|From publicly-available zoning documents|
other land owners. As a whole, the project will require a long and laborious trip through the DC bureaucracy, including a request to rezone the property from residential to commercial and a request to declare the project a
Planned Unit Development (PUD). In addition, Howard University has to jump through extra hoops to engage in development on its share of the land because it has a campus master plan on file with the DC Office of Zoning. The ANC vote was only to endorse the proposed amendment to the campus master plan. The developers will surely have to appear again before the Design Review Committee, mostly likely more than once.
The team presenting was led by Maybelle Bennett, Director of the Howard University Community Association. Other team members who spoke at the meeting were Leila Batties of the law firm of Hollard & Knight, and Steve Gresham from the Alexandria office of Atlanta-based architecture firm Niles Bolton.
"This is not a Howard University project," Bennett said. "Howard is a partner. A private corporation is the primary."
The company's name on official documents is Barry Place Partners LLC, with an address in Valdosta, Georgia. The Georgia address is the same as that of the Corporate Office of Ambling University Development Group, a self-described provider of "campus development solutions". Ambling University Development Group is also described as "lead developer" on official documents for this project.
The committee's discussion ranged over many different aspects of the project, including the width of the sidewalks (with a member of the committee calling the effect of the design "claustrophobic" for pedestrians), and the fate of a colorful mural on the side of an existing building (it will not be preserved, but it will be memorialized in a "digital representation" in the lobby of the proposed building), Other topics touched on included: the loading dock, curb cuts, green roofs, green walls, parking (both car and bicycle), and the plans for nearby Howard University property.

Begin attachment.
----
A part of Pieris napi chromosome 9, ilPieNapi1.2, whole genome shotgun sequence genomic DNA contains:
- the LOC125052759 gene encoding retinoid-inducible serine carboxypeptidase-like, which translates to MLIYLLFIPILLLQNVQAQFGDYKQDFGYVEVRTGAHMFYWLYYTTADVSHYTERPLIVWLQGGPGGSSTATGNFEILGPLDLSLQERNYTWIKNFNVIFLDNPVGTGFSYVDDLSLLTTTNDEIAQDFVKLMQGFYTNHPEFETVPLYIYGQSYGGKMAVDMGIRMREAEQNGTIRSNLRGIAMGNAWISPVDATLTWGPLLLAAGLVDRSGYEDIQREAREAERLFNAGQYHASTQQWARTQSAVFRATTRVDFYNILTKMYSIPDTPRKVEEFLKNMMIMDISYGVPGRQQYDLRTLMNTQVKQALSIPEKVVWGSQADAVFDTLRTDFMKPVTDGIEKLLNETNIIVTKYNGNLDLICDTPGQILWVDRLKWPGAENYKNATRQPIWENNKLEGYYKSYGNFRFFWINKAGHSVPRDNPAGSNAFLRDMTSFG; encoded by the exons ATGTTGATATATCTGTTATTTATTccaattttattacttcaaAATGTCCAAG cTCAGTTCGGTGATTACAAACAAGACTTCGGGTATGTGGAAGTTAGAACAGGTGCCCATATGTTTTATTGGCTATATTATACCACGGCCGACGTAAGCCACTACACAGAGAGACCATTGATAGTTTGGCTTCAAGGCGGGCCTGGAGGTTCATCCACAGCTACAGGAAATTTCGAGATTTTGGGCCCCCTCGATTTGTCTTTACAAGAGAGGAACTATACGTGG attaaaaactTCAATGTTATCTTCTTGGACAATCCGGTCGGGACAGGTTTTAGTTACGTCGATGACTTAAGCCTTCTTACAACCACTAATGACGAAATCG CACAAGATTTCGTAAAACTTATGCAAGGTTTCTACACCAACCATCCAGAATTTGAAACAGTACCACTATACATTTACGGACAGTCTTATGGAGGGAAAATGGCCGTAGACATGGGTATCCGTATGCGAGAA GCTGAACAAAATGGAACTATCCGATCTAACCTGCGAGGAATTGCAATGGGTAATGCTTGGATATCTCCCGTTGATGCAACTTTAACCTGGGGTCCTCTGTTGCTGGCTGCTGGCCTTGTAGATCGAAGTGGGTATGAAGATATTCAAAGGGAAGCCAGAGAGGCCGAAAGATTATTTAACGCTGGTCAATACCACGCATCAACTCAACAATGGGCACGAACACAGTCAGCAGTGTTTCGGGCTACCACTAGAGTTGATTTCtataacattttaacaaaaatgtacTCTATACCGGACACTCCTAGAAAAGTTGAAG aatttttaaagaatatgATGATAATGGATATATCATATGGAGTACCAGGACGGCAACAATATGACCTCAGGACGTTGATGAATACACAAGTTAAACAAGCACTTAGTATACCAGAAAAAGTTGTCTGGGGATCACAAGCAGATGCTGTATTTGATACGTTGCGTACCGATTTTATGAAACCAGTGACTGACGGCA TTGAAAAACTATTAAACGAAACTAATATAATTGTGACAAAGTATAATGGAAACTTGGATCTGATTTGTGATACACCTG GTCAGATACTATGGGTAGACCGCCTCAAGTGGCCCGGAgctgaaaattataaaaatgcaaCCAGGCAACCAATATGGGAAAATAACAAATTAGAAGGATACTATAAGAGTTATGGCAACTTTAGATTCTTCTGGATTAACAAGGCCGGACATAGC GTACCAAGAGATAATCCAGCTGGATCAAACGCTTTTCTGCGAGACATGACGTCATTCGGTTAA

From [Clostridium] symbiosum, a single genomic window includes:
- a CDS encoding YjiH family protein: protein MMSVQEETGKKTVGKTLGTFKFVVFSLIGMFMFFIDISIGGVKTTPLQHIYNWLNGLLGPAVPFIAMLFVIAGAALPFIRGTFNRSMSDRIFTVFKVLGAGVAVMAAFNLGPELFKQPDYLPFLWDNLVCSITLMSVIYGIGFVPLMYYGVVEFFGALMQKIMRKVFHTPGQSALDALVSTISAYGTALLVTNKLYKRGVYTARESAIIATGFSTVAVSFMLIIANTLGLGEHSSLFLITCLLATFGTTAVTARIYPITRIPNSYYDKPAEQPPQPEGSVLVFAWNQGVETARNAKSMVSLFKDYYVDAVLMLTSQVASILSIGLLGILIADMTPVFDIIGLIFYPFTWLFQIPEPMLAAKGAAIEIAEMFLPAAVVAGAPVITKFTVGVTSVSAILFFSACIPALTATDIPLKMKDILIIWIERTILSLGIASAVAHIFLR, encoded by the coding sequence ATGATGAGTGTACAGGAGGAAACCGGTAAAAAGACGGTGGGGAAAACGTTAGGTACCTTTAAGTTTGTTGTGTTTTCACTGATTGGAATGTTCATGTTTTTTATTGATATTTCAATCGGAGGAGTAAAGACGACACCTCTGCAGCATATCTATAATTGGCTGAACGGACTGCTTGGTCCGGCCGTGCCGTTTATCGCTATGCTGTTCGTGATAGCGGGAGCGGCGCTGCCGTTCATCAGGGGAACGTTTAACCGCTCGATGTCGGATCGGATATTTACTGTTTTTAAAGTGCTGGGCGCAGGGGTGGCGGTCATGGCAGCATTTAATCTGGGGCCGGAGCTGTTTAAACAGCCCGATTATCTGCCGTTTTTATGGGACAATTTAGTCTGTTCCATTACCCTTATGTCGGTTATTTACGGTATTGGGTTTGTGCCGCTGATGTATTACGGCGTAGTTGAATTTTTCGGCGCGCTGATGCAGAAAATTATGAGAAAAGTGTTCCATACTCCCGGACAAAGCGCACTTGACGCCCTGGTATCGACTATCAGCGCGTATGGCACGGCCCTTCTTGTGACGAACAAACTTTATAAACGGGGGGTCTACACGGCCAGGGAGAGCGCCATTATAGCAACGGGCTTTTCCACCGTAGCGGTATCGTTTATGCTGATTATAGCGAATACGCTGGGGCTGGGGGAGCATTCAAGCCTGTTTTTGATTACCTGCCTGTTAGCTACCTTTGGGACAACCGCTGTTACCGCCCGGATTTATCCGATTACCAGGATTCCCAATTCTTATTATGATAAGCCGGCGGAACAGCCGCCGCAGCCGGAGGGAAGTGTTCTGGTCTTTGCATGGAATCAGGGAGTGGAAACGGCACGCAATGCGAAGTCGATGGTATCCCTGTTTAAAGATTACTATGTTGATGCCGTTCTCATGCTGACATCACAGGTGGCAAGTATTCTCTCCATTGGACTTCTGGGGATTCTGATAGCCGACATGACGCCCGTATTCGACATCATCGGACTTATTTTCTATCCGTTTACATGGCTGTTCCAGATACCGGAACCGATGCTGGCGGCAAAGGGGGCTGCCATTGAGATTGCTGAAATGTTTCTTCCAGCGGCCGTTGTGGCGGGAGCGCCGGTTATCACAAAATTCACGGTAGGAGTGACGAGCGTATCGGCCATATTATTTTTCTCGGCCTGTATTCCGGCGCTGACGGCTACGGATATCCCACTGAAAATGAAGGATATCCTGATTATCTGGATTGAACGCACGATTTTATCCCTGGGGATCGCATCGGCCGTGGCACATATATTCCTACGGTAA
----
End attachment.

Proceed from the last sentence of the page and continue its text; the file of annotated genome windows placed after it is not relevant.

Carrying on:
The presenters indicated that the building will add much-needed affordable housing. According to DC law, a development of this type must allot eight percent of its floor space to "affordable housing", renting below market rate.
At the meeting, the presenters said they planned to have "at least" 27 of the proposed 319 rental units designated as affordable housing, of which four units would be two-bedroom apartments. These would be designed as "affordable" by people making 80% of Area Median Income (AMI) -- about $87,000 annual salary for a family of four. A one-bedroom apartment in this case would rent for a maximum of $1,611 a month.
The four two-bedroom apartments would be affordable at 60% AMI (about $66,000 annual salary), the presenters said. This two-bedroom apartments might rent for a maximum of about $1,450 per month.
This amount of affordable housing is less than the amount promised a December 31, 2014, DC government document about the project, which said that ten percent, or 32 rental units, would be affordable housing, five of which would be two-bedroom.
There will be 59 further units priced at "affordable housing" prices, but these units would be set aside for Howard University faculty and staff. There would be nine two-bedroom units that would be affordable at 60% AMI. The rest would be smaller units affordable at 80% AMI.
The committee voted in favor of supporting the amendment to the Howard University Master Plan contingent on the provision of the promised benefits. Five committee members were in favor, none opposed. There were two abstentions.
Documents related to this project can be viewed by the Interactive Zoning Information System of the DC Office of Zoning. Put case number 14-21 into the search bar.
Articles about this development also appeared in the Washington Business Journal in November 2014 and the blog Urban Turf in September 2014.